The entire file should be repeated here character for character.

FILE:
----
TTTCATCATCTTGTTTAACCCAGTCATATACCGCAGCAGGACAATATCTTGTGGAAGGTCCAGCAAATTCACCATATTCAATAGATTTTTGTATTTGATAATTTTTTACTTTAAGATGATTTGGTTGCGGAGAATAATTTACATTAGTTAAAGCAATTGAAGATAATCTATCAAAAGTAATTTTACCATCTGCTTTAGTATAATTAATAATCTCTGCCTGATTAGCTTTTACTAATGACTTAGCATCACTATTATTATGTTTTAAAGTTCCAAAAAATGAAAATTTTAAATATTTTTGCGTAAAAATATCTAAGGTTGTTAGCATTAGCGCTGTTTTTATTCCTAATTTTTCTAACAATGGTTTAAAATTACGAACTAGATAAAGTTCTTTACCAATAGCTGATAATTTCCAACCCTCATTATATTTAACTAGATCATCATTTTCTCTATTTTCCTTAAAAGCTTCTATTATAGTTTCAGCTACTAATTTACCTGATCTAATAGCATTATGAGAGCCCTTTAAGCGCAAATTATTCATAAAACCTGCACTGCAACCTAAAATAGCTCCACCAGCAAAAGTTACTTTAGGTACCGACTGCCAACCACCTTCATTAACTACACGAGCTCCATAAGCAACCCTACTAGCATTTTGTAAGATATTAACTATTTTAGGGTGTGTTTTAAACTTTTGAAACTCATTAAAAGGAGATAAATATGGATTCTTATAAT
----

TTTCATCATCTTGTTTAACCCAGTCATATACCGCAGCAGGACAATATCTTGTGGAAGGTCCAGCAAATTCACCATATTCAATAGATTTTTGTATTTGATAATTTTTTACTTTAAGATGATTTGGTTGCGGAGAATAATTTACATTAGTTAAAGCAATTGAAGATAATCTATCAAAAGTAATTTTACCATCTGCTTTAGTATAATTAATAATCTCTGCCTGATTAGCTTTTACTAATGACTTAGCATCACTATTATTATGTTTTAAAGTTCCAAAAAATGAAAATTTTAAATATTTTTGCGTAAAAATATCTAAGGTTGTTAGCATTAGCGCTGTTTTTATTCCTAATTTTTCTAACAATGGTTTAAAATTACGAACTAGATAAAGTTCTTTACCAATAGCTGATAATTTCCAACCCTCATTATATTTAACTAGATCATCATTTTCTCTATTTTCCTTAAAAGCTTCTATTATAGTTTCAGCTACTAATTTACCTGATCTAATAGCATTATGAGAGCCCTTTAAGCGCAAATTATTCATAAAACCTGCACTGCAACCTAAAATAGCTCCACCAGCAAAAGTTACTTTAGGTACCGACTGCCAACCACCTTCATTAACTACACGAGCTCCATAAGCAACCCTACTAGCATTTTGTAAGATATTAACTATTTTAGGGTGTGTTTTAAACTTTTGAAACTCATTAAAAGGAGATAAATATGGATTCTTATAAT